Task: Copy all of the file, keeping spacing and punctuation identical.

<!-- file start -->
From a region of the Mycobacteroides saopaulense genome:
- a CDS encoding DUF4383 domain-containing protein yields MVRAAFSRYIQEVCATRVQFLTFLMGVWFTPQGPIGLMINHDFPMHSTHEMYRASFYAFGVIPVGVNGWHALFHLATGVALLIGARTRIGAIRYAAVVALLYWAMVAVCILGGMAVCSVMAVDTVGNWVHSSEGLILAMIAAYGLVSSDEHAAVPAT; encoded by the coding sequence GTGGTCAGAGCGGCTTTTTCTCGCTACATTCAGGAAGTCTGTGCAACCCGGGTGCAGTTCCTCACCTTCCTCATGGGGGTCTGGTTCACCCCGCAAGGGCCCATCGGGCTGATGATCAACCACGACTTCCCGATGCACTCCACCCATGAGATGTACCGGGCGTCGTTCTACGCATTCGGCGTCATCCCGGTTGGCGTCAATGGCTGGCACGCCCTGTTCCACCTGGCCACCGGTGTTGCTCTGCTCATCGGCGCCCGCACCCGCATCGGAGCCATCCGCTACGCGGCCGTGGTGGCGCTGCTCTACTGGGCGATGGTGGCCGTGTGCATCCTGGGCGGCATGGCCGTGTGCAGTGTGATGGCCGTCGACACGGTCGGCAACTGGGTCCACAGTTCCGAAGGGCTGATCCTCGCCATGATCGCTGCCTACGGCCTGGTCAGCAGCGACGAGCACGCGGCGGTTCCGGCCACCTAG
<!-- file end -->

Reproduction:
From a region of the Mycobacteroides saopaulense genome:
- a CDS encoding DUF4383 domain-containing protein yields MVRAAFSRYIQEVCATRVQFLTFLMGVWFTPQGPIGLMINHDFPMHSTHEMYRASFYAFGVIPVGVNGWHALFHLATGVALLIGARTRIGAIRYAAVVALLYWAMVAVCILGGMAVCSVMAVDTVGNWVHSSEGLILAMIAAYGLVSSDEHAAVPAT; encoded by the coding sequence GTGGTCAGAGCGGCTTTTTCTCGCTACATTCAGGAAGTCTGTGCAACCCGGGTGCAGTTCCTCACCTTCCTCATGGGGGTCTGGTTCACCCCGCAAGGGCCCATCGGGCTGATGATCAACCACGACTTCCCGATGCACTCCACCCATGAGATGTACCGGGCGTCGTTCTACGCATTCGGCGTCATCCCGGTTGGCGTCAATGGCTGGCACGCCCTGTTCCACCTGGCCACCGGTGTTGCTCTGCTCATCGGCGCCCGCACCCGCATCGGAGCCATCCGCTACGCGGCCGTGGTGGCGCTGCTCTACTGGGCGATGGTGGCCGTGTGCATCCTGGGCGGCATGGCCGTGTGCAGTGTGATGGCCGTCGACACGGTCGGCAACTGGGTCCACAGTTCCGAAGGGCTGATCCTCGCCATGATCGCTGCCTACGGCCTGGTCAGCAGCGACGAGCACGCGGCGGTTCCGGCCACCTAG